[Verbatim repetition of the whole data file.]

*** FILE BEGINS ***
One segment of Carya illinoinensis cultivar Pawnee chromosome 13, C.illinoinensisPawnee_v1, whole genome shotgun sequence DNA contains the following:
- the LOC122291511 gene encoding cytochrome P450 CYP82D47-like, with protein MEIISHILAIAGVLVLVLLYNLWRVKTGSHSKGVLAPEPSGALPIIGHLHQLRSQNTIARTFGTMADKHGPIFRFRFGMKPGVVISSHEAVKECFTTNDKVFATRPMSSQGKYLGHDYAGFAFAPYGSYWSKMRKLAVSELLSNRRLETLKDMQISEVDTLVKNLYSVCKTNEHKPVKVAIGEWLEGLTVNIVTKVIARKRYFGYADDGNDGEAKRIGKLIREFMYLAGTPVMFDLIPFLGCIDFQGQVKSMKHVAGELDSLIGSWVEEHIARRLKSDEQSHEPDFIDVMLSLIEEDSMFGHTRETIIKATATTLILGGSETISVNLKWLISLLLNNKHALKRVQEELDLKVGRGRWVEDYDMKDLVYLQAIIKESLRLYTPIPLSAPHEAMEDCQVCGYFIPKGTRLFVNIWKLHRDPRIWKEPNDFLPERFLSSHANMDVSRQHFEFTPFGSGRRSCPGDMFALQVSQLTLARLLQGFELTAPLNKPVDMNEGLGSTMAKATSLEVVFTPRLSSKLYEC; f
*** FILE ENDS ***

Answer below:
One segment of Carya illinoinensis cultivar Pawnee chromosome 13, C.illinoinensisPawnee_v1, whole genome shotgun sequence DNA contains the following:
- the LOC122291511 gene encoding cytochrome P450 CYP82D47-like, with protein MEIISHILAIAGVLVLVLLYNLWRVKTGSHSKGVLAPEPSGALPIIGHLHQLRSQNTIARTFGTMADKHGPIFRFRFGMKPGVVISSHEAVKECFTTNDKVFATRPMSSQGKYLGHDYAGFAFAPYGSYWSKMRKLAVSELLSNRRLETLKDMQISEVDTLVKNLYSVCKTNEHKPVKVAIGEWLEGLTVNIVTKVIARKRYFGYADDGNDGEAKRIGKLIREFMYLAGTPVMFDLIPFLGCIDFQGQVKSMKHVAGELDSLIGSWVEEHIARRLKSDEQSHEPDFIDVMLSLIEEDSMFGHTRETIIKATATTLILGGSETISVNLKWLISLLLNNKHALKRVQEELDLKVGRGRWVEDYDMKDLVYLQAIIKESLRLYTPIPLSAPHEAMEDCQVCGYFIPKGTRLFVNIWKLHRDPRIWKEPNDFLPERFLSSHANMDVSRQHFEFTPFGSGRRSCPGDMFALQVSQLTLARLLQGFELTAPLNKPVDMNEGLGSTMAKATSLEVVFTPRLSSKLYEC; f